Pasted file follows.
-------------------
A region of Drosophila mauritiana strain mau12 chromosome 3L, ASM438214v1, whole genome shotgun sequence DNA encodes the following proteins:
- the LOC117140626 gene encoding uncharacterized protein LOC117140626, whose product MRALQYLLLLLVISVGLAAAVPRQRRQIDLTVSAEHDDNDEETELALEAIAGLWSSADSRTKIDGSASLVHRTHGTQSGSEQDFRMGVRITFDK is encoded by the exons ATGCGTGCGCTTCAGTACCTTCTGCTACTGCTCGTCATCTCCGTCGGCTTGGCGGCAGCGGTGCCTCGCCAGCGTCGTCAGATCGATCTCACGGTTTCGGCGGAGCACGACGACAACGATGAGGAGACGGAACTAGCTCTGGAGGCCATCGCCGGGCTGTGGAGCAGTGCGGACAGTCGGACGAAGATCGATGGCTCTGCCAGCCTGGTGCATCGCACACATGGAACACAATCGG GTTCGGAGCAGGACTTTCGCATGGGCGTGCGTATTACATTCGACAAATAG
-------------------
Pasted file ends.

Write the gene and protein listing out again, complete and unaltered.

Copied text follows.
A region of Drosophila mauritiana strain mau12 chromosome 3L, ASM438214v1, whole genome shotgun sequence DNA encodes the following proteins:
- the LOC117140626 gene encoding uncharacterized protein LOC117140626, whose product MRALQYLLLLLVISVGLAAAVPRQRRQIDLTVSAEHDDNDEETELALEAIAGLWSSADSRTKIDGSASLVHRTHGTQSGSEQDFRMGVRITFDK is encoded by the exons ATGCGTGCGCTTCAGTACCTTCTGCTACTGCTCGTCATCTCCGTCGGCTTGGCGGCAGCGGTGCCTCGCCAGCGTCGTCAGATCGATCTCACGGTTTCGGCGGAGCACGACGACAACGATGAGGAGACGGAACTAGCTCTGGAGGCCATCGCCGGGCTGTGGAGCAGTGCGGACAGTCGGACGAAGATCGATGGCTCTGCCAGCCTGGTGCATCGCACACATGGAACACAATCGG GTTCGGAGCAGGACTTTCGCATGGGCGTGCGTATTACATTCGACAAATAG